South African denied visa to visit poorly Horsham mum

JPCT 150713  Valerie Austin's son was denied a visa from SA to see her. Photo by Derek Martin
JPCT 150713 Valerie Austin's son was denied a visa from SA to see her. Photo by Derek Martin
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A South African man who was denied a visa to visit his poorly and ‘distraught’ mother living in Horsham has claimed the ‘whole decision was based on probabilities’.

Denzil Austin, 27, was recently denied a visa to visit his mother, Valerie Austin, 59, of Roffey, who suffers from numerous health problems and whom he has not been able to visit since 2009.

He said: “I was denied a family visitors visa based on the assumption that because my entire family lives in the UK and I have no family in SA, the chances of me returning to SA are minimal.

“So the whole decision was based on probabilities, which I feel is a little unfair.”

Valerie said the Home Office ‘closed the door’ on his application on the basis of submitted bank statements that did not take into account his then forthcoming pay-check and bonus payments.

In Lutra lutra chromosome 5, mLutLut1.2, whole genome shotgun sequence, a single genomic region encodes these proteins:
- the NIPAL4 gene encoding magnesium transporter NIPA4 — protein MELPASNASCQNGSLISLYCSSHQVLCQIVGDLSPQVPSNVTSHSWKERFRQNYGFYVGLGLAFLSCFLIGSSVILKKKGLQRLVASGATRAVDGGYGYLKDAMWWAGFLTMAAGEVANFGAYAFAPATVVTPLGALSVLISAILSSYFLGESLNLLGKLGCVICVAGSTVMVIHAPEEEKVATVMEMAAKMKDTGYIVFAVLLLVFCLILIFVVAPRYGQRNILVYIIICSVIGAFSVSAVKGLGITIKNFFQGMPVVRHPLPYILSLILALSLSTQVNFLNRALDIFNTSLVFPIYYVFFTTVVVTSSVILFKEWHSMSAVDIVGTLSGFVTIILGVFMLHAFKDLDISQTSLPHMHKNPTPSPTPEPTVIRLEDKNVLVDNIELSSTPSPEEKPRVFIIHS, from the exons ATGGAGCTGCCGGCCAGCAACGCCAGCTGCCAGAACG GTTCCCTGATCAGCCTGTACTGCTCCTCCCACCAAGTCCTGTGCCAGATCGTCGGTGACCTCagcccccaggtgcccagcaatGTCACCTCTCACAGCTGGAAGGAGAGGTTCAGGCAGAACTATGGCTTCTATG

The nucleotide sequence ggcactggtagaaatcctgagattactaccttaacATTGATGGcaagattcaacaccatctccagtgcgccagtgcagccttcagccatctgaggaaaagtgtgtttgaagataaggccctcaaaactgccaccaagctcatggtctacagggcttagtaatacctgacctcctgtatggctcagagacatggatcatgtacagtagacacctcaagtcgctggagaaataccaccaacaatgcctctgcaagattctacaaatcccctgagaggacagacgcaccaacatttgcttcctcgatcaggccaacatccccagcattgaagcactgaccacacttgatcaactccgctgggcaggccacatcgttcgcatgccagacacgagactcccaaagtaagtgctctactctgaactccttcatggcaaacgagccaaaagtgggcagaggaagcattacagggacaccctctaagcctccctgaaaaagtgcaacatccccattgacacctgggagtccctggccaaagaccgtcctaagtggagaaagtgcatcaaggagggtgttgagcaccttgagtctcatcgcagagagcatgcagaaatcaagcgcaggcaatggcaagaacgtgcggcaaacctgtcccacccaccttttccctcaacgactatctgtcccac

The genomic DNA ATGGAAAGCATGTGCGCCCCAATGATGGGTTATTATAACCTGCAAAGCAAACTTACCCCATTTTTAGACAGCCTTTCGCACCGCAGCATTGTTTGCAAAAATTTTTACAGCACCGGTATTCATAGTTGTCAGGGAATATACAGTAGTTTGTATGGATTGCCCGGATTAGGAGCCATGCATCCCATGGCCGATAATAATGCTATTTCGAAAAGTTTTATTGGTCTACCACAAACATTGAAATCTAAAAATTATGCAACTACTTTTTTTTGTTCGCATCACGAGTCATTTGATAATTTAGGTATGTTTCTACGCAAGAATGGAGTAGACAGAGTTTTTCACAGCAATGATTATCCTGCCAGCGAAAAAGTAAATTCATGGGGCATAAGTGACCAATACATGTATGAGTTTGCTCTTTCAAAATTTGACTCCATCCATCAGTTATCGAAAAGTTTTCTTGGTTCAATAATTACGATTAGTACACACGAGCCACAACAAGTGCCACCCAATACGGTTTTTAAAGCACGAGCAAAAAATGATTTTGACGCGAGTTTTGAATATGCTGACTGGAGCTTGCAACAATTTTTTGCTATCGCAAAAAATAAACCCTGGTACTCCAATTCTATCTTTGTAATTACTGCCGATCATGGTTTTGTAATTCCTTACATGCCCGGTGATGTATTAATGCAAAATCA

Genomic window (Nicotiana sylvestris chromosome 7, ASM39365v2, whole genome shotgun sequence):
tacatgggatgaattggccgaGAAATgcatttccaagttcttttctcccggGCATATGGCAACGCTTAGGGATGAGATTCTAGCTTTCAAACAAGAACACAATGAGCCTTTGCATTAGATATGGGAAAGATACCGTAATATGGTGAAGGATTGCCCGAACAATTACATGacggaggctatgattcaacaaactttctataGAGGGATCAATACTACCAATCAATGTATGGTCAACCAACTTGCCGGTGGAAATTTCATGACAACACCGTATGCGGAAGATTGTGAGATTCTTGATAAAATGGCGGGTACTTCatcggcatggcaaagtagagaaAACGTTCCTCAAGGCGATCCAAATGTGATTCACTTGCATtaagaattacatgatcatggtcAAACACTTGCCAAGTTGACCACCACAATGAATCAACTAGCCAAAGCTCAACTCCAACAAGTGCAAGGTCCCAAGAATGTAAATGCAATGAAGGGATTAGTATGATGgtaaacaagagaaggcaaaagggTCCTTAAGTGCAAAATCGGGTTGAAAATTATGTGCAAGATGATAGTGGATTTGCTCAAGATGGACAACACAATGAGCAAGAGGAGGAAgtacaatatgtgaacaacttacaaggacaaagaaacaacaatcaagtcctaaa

She said: “I’m very grateful for Britain taking me to stay in the country I’m not saying anything against the government but I do think my son has been treated very harshly.”

She added: “I just want to see my son. Your family is your base and if you cannot see them it’s devastating.”

Denzil moved to England aged 18 with his mother in 2004 after his father died suddenly in their native South Africa.

Valerie, whose grandmother was British, was granted leave to remain on ancestral rights while Denzil came to England on a two-year working holiday visa.

He then spent a further two years in Britain supporting his mother financially after being granted a compassionate visa but was asked to leave for South Africa in 2009.

Denzil said: “I was basically under the impression that because the Home Office was aware of my situation and subsequently granted me leave to remain in the country based on my situation, another application for leave to remain would be granted.

“However when I applied for an extension, it was refused and I was asked to leave the country.”

Valerie, who lost her work as a carer due to health problems, said she had raised money with family and friends to pay for Denzil’s visit.

The mother added: “He had to go home to nothing. Friends put him up, he was just 22.

“I love South Africa but nobody wants to send their son to a crime-ridden country.”

Denzil has subsequently re-settled and has a job and his own home.

After being contacted by this newspaper for comment on the situation, a Home Office spokesperson said: “We do not comment on individual cases.”